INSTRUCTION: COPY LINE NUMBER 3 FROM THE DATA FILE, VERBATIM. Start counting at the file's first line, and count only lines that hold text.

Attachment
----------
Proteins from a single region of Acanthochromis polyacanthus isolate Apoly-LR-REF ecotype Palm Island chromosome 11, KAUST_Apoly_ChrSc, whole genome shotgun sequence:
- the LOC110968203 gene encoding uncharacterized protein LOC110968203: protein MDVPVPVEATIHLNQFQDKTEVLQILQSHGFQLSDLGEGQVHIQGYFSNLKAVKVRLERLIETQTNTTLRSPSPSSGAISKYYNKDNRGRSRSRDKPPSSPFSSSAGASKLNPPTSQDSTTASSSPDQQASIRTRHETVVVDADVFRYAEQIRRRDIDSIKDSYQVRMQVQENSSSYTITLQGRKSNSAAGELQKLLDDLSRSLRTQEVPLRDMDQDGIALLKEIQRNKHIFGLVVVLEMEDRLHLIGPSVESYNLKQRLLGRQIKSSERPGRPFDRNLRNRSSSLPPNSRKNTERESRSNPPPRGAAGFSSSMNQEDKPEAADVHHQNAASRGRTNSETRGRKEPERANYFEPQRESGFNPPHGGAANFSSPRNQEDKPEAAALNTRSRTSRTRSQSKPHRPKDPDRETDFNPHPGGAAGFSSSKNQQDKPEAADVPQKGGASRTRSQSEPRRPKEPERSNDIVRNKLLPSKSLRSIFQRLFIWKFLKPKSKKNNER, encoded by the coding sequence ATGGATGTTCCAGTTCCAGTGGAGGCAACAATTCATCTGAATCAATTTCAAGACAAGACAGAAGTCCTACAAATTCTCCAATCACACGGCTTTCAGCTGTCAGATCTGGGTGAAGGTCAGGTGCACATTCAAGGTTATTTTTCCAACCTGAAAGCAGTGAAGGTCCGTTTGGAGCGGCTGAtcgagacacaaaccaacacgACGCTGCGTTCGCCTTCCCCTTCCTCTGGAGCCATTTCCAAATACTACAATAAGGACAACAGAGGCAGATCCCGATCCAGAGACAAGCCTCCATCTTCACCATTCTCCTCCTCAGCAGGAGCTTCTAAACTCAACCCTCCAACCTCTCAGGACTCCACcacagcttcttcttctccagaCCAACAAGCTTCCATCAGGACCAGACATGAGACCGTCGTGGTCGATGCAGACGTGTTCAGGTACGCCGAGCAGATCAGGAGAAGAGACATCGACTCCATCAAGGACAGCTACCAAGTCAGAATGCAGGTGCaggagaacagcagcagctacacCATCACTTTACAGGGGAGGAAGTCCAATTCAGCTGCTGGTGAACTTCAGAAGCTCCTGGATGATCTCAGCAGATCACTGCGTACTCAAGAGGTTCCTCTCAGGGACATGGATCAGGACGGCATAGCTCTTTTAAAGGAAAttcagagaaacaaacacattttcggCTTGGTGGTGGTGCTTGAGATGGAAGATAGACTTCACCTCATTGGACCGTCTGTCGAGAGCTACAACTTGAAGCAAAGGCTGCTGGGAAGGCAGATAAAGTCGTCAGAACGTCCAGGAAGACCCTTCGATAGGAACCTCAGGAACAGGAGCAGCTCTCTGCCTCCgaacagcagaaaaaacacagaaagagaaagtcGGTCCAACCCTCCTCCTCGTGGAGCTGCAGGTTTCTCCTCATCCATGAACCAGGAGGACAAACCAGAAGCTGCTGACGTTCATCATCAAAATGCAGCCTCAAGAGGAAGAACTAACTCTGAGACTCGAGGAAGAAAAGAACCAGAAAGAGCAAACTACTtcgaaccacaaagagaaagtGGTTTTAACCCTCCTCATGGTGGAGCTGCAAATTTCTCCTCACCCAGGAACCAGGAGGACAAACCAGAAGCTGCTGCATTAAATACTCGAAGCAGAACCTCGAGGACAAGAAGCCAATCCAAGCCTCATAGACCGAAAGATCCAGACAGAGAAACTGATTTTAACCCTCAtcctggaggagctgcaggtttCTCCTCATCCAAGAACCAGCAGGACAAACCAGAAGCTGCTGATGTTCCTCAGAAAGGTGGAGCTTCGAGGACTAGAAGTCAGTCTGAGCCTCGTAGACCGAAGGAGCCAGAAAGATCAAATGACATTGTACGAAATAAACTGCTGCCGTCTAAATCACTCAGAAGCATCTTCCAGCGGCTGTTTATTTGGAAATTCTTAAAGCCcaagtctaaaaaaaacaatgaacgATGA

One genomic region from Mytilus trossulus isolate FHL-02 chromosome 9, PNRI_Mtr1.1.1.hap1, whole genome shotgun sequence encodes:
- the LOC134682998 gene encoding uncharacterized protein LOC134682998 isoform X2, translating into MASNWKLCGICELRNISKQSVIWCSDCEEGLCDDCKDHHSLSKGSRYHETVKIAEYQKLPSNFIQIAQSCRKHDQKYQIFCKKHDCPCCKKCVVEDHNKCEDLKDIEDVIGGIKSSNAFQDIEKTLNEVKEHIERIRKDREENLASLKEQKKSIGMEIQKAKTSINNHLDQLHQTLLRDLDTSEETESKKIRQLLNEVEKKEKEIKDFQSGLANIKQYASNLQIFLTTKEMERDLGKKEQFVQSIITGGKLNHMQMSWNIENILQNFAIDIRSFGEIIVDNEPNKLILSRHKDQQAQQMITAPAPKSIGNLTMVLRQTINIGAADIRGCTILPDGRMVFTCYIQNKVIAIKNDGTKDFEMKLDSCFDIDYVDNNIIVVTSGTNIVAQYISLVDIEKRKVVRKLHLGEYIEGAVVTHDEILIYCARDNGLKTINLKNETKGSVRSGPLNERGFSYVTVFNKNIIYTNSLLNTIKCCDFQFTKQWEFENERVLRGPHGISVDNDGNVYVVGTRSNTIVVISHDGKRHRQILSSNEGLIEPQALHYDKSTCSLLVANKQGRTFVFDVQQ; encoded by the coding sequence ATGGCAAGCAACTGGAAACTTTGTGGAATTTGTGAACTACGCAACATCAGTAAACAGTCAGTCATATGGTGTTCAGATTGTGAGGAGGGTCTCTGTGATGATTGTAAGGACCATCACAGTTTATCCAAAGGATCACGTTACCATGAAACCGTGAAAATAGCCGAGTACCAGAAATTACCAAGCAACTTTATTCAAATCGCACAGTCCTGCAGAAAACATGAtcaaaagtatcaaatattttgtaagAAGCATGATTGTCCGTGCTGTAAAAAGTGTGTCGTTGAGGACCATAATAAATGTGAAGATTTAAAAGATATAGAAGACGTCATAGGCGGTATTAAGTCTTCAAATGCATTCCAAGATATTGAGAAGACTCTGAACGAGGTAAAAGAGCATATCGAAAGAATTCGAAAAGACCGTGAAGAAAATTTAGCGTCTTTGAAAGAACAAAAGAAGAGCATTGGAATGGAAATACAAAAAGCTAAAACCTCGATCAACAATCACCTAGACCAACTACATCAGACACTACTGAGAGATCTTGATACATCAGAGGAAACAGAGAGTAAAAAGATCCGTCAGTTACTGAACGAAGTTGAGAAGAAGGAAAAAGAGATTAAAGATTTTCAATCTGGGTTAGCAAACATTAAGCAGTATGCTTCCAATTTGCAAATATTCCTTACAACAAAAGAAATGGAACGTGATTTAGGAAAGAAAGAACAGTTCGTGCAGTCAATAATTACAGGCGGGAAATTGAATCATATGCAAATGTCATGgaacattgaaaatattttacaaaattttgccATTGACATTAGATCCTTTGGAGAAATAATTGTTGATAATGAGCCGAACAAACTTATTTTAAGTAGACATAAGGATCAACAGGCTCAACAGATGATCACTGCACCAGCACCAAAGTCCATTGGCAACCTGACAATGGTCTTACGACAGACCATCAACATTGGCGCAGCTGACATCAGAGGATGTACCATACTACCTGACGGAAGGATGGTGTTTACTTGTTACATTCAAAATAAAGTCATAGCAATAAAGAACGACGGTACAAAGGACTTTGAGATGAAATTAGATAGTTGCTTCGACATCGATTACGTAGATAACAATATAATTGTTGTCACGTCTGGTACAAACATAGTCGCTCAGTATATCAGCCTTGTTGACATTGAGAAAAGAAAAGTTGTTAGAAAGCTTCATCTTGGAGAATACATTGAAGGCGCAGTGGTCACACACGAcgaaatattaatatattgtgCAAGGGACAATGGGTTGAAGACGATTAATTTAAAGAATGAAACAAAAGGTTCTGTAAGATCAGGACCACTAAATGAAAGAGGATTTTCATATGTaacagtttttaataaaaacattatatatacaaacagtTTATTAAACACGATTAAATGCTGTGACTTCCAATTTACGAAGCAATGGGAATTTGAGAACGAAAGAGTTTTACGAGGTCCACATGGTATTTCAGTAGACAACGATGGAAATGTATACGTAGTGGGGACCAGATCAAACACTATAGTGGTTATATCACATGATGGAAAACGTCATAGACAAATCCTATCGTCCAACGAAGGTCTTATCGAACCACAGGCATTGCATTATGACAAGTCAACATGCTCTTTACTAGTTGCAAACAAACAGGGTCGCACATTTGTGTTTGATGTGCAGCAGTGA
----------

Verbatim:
One genomic region from Mytilus trossulus isolate FHL-02 chromosome 9, PNRI_Mtr1.1.1.hap1, whole genome shotgun sequence encodes: